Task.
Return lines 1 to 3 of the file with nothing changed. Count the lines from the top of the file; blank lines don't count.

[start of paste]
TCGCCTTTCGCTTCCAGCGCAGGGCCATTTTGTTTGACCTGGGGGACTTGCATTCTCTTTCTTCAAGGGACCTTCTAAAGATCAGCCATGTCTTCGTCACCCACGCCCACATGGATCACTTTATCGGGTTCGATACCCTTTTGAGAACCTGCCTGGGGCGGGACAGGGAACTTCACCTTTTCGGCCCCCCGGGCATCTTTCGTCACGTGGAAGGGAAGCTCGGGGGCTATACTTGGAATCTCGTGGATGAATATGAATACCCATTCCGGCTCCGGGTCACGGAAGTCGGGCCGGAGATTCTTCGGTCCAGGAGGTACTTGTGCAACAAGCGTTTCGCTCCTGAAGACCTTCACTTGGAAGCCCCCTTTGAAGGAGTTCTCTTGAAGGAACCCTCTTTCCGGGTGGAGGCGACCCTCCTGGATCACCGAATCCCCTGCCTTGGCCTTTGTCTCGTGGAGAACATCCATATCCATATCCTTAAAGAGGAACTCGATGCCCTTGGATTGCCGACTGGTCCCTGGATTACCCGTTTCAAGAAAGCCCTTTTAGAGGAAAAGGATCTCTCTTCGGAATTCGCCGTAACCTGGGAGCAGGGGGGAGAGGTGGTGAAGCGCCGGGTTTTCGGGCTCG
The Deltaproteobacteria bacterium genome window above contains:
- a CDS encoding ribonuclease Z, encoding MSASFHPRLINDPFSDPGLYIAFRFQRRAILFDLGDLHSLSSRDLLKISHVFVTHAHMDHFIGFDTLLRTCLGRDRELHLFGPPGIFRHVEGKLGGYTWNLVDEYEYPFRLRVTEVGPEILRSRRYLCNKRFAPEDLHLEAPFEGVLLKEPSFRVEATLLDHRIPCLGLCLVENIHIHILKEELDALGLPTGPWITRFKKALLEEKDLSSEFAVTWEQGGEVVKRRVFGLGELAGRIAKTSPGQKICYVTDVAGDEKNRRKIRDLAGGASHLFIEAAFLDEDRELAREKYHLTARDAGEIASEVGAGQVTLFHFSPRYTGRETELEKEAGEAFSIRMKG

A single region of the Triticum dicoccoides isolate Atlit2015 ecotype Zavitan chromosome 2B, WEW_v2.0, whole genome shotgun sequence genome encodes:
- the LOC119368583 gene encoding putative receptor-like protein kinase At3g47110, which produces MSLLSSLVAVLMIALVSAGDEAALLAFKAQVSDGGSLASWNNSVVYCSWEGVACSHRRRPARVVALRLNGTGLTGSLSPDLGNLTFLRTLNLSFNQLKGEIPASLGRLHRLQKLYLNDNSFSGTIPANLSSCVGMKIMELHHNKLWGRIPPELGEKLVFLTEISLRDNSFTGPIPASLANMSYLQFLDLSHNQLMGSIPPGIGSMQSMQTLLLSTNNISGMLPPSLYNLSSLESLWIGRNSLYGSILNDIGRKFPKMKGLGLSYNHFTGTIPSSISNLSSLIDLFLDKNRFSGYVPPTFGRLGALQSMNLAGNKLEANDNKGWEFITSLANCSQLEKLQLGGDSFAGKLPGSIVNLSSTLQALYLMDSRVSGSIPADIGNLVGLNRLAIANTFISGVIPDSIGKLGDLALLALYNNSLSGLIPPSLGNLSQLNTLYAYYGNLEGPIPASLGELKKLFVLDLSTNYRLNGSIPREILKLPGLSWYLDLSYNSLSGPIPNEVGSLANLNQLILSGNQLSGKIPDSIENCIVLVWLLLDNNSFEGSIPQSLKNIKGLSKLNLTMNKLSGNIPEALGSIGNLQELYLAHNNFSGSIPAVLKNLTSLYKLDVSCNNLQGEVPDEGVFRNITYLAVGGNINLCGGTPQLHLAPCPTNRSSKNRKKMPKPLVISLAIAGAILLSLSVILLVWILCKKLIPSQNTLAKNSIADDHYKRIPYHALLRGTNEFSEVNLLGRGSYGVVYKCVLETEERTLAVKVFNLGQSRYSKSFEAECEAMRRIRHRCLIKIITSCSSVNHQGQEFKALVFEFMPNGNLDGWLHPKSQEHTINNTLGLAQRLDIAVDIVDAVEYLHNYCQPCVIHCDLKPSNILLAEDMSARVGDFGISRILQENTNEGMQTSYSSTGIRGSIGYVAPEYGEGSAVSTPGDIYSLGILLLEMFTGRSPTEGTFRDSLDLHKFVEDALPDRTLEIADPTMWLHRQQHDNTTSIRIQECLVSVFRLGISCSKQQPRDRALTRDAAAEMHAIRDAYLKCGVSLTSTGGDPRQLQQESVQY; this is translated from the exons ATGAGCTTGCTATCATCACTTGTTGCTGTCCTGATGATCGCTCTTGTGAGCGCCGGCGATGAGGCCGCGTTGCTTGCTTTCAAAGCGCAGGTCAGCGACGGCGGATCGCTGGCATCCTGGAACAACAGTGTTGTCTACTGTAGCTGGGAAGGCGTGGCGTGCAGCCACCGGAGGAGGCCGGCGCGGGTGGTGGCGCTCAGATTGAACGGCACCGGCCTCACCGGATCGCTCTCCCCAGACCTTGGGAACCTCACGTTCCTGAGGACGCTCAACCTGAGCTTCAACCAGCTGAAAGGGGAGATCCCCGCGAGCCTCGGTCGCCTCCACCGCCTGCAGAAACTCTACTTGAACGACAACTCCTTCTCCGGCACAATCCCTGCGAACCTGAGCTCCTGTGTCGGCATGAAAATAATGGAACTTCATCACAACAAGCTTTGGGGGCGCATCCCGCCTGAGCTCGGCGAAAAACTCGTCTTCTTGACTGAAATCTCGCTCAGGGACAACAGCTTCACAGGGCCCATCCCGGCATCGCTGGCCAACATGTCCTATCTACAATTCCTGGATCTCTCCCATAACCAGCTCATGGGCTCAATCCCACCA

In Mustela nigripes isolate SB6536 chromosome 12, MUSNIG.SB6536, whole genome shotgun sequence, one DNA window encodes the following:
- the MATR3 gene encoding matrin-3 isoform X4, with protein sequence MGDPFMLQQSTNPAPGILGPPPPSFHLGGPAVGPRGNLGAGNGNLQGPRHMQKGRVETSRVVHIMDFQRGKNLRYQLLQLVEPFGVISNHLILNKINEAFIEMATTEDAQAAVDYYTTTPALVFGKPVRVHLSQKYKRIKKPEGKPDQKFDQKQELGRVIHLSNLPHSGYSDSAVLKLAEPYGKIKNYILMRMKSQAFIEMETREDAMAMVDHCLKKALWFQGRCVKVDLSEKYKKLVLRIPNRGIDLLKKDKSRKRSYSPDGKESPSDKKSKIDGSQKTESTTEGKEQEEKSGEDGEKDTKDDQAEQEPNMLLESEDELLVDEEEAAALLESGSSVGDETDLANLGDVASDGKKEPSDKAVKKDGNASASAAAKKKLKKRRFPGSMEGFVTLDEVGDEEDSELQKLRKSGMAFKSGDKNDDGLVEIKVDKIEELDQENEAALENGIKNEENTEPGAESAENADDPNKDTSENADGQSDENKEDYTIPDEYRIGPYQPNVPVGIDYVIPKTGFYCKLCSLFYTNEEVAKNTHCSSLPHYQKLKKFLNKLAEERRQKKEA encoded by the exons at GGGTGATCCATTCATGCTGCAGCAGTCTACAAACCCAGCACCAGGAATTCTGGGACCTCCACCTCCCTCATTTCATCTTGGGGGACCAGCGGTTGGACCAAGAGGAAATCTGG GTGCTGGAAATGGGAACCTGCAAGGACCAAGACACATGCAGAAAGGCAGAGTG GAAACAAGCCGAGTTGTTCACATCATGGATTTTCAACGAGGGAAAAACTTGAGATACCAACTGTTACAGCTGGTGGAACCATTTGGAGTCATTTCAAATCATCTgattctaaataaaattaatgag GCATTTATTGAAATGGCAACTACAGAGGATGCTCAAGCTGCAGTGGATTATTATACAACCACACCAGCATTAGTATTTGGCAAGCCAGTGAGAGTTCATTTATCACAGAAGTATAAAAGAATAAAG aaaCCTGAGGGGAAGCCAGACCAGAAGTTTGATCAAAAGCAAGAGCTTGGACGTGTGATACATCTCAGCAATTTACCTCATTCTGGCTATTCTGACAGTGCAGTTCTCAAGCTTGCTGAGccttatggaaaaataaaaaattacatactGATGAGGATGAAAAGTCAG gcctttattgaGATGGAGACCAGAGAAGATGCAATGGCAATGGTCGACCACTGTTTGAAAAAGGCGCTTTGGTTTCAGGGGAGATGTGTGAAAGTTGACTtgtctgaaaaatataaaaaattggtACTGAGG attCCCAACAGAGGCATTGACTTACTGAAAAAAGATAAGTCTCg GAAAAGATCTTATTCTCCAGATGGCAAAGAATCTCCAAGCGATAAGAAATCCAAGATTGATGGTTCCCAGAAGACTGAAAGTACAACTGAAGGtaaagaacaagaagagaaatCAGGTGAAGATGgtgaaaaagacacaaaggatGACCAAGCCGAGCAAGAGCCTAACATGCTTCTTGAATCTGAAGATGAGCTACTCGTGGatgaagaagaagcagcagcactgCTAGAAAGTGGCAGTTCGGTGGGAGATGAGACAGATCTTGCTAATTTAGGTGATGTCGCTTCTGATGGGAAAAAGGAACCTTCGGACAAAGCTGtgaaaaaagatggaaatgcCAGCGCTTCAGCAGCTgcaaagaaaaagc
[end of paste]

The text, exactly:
TCGCCTTTCGCTTCCAGCGCAGGGCCATTTTGTTTGACCTGGGGGACTTGCATTCTCTTTCTTCAAGGGACCTTCTAAAGATCAGCCATGTCTTCGTCACCCACGCCCACATGGATCACTTTATCGGGTTCGATACCCTTTTGAGAACCTGCCTGGGGCGGGACAGGGAACTTCACCTTTTCGGCCCCCCGGGCATCTTTCGTCACGTGGAAGGGAAGCTCGGGGGCTATACTTGGAATCTCGTGGATGAATATGAATACCCATTCCGGCTCCGGGTCACGGAAGTCGGGCCGGAGATTCTTCGGTCCAGGAGGTACTTGTGCAACAAGCGTTTCGCTCCTGAAGACCTTCACTTGGAAGCCCCCTTTGAAGGAGTTCTCTTGAAGGAACCCTCTTTCCGGGTGGAGGCGACCCTCCTGGATCACCGAATCCCCTGCCTTGGCCTTTGTCTCGTGGAGAACATCCATATCCATATCCTTAAAGAGGAACTCGATGCCCTTGGATTGCCGACTGGTCCCTGGATTACCCGTTTCAAGAAAGCCCTTTTAGAGGAAAAGGATCTCTCTTCGGAATTCGCCGTAACCTGGGAGCAGGGGGGAGAGGTGGTGAAGCGCCGGGTTTTCGGGCTCG
The Deltaproteobacteria bacterium genome window above contains:
- a CDS encoding ribonuclease Z, encoding MSASFHPRLINDPFSDPGLYIAFRFQRRAILFDLGDLHSLSSRDLLKISHVFVTHAHMDHFIGFDTLLRTCLGRDRELHLFGPPGIFRHVEGKLGGYTWNLVDEYEYPFRLRVTEVGPEILRSRRYLCNKRFAPEDLHLEAPFEGVLLKEPSFRVEATLLDHRIPCLGLCLVENIHIHILKEELDALGLPTGPWITRFKKALLEEKDLSSEFAVTWEQGGEVVKRRVFGLGELAGRIAKTSPGQKICYVTDVAGDEKNRRKIRDLAGGASHLFIEAAFLDEDRELAREKYHLTARDAGEIASEVGAGQVTLFHFSPRYTGRETELEKEAGEAFSIRMKG